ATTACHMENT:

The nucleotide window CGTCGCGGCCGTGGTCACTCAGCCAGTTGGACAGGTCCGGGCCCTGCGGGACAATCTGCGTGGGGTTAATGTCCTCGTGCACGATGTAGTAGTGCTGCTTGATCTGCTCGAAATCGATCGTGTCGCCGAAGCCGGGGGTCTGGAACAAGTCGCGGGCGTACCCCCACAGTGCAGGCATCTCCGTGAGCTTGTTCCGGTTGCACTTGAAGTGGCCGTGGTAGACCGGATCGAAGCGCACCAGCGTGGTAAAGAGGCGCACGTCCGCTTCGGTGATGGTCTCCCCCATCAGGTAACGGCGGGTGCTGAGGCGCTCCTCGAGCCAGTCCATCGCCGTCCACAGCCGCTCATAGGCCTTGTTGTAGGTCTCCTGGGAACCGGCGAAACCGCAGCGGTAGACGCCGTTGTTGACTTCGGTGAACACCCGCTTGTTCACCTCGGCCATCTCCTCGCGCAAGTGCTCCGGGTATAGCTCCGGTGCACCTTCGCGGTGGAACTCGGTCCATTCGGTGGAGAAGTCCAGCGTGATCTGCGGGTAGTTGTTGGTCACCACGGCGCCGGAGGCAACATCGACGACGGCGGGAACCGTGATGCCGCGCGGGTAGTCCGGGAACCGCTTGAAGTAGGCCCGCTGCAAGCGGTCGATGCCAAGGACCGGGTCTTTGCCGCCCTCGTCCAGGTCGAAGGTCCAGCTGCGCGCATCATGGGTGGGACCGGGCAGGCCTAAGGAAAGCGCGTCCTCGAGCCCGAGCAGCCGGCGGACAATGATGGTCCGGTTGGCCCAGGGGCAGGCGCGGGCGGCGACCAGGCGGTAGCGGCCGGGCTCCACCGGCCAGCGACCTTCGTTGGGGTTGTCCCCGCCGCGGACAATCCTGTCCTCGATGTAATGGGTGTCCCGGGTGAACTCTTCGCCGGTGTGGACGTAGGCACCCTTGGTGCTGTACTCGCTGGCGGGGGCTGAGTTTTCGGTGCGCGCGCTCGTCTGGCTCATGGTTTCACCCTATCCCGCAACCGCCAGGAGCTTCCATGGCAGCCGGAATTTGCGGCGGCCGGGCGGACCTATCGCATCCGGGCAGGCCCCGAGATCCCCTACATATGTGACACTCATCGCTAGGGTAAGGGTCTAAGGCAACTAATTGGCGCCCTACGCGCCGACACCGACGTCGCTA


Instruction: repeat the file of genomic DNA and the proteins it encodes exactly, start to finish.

The nucleotide window CGTCGCGGCCGTGGTCACTCAGCCAGTTGGACAGGTCCGGGCCCTGCGGGACAATCTGCGTGGGGTTAATGTCCTCGTGCACGATGTAGTAGTGCTGCTTGATCTGCTCGAAATCGATCGTGTCGCCGAAGCCGGGGGTCTGGAACAAGTCGCGGGCGTACCCCCACAGTGCAGGCATCTCCGTGAGCTTGTTCCGGTTGCACTTGAAGTGGCCGTGGTAGACCGGATCGAAGCGCACCAGCGTGGTAAAGAGGCGCACGTCCGCTTCGGTGATGGTCTCCCCCATCAGGTAACGGCGGGTGCTGAGGCGCTCCTCGAGCCAGTCCATCGCCGTCCACAGCCGCTCATAGGCCTTGTTGTAGGTCTCCTGGGAACCGGCGAAACCGCAGCGGTAGACGCCGTTGTTGACTTCGGTGAACACCCGCTTGTTCACCTCGGCCATCTCCTCGCGCAAGTGCTCCGGGTATAGCTCCGGTGCACCTTCGCGGTGGAACTCGGTCCATTCGGTGGAGAAGTCCAGCGTGATCTGCGGGTAGTTGTTGGTCACCACGGCGCCGGAGGCAACATCGACGACGGCGGGAACCGTGATGCCGCGCGGGTAGTCCGGGAACCGCTTGAAGTAGGCCCGCTGCAAGCGGTCGATGCCAAGGACCGGGTCTTTGCCGCCCTCGTCCAGGTCGAAGGTCCAGCTGCGCGCATCATGGGTGGGACCGGGCAGGCCTAAGGAAAGCGCGTCCTCGAGCCCGAGCAGCCGGCGGACAATGATGGTCCGGTTGGCCCAGGGGCAGGCGCGGGCGGCGACCAGGCGGTAGCGGCCGGGCTCCACCGGCCAGCGACCTTCGTTGGGGTTGTCCCCGCCGCGGACAATCCTGTCCTCGATGTAATGGGTGTCCCGGGTGAACTCTTCGCCGGTGTGGACGTAGGCACCCTTGGTGCTGTACTCGCTGGCGGGGGCTGAGTTTTCGGTGCGCGCGCTCGTCTGGCTCATGGTTTCACCCTATCCCGCAACCGCCAGGAGCTTCCATGGCAGCCGGAATTTGCGGCGGCCGGGCGGACCTATCGCATCCGGGCAGGCCCCGAGATCCCCTACATATGTGACACTCATCGCTAGGGTAAGGGTCTAAGGCAACTAATTGGCGCCCTACGCGCCGACACCGACGTCGCTA